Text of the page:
The Anti-Atlas: Anezi to Tanalt trek

This blog was supposed to be about hiking. Finally, here’s a post on the subject.


This is a description of a 3 to 4 day trek from the Anezi area to the oasis village of Tanalt. The route runs through the rough terrain around Tisguine. I defy any mountain lover to restrain himself from running amok here. You can actually see these peaks from my friend Idris’s village many miles to the south, which is why I first went looking for them.

“There’s nothing beautiful about where we live,” his mother once told me. “It’s an ugly village and I wish we lived in the city.”

She had a lot to say along those lines– I tried to look as though I were paying attention to her as I gazed off toward the distant peaks which I would soon be trampling through.

SAM_2729Once I’d had breakfast at Sa’id’s house and said farewell to his family, I rambled on down to follow the dry riverbed.  This was where I realized how little I’d be able to rely on the half-assed topography indicators on my Michelin road map.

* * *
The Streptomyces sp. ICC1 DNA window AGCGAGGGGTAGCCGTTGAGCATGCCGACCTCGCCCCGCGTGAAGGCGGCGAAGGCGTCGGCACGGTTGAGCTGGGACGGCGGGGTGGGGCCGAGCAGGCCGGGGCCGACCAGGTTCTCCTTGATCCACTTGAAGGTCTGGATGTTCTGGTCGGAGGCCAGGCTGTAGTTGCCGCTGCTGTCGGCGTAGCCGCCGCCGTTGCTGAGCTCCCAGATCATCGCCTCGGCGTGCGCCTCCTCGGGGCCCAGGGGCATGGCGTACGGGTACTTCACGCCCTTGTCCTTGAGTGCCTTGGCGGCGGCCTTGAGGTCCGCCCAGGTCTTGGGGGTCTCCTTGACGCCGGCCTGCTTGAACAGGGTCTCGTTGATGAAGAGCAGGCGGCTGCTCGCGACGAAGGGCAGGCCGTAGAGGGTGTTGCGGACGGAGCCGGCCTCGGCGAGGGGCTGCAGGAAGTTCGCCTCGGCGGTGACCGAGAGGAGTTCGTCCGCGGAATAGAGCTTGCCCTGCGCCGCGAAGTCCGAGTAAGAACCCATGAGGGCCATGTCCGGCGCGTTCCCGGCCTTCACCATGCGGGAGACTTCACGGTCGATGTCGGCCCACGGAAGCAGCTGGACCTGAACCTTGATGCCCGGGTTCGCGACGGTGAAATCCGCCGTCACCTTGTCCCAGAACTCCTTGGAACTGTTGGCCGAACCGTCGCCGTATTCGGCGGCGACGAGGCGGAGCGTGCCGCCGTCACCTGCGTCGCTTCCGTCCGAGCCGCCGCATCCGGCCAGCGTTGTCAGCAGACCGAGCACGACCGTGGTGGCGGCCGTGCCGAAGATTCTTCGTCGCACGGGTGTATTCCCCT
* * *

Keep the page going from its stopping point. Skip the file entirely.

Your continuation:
These were the ancient Terraced Lands, arable farmland chiseled out of the dusty hillside centuries ago. In January the almond blossoms are in full explosion. Cinderblock houses were being erected here and there, and from the rooftops I could here the blows of hammers and Bruno Mars being played over the radio. The workers on the roof shouted to me in greeting.

After walking five miles on asphalt, Istopped in Anezi for a drink. I walked into a café with that same smoky, windowless atmosphere found in every tea joint in North Africa. It’s the same deal everywhere you go. Out in the streets, you’re a prime target for friendly conversation. But in here you’ll find that nobody says a word to you. The waiter will politely take your order. A seedy looking man will ask you for money, and everyone else in the café will shout at him to get lost and stop bothering tourists. But besides that they won’t acknowledge you directly.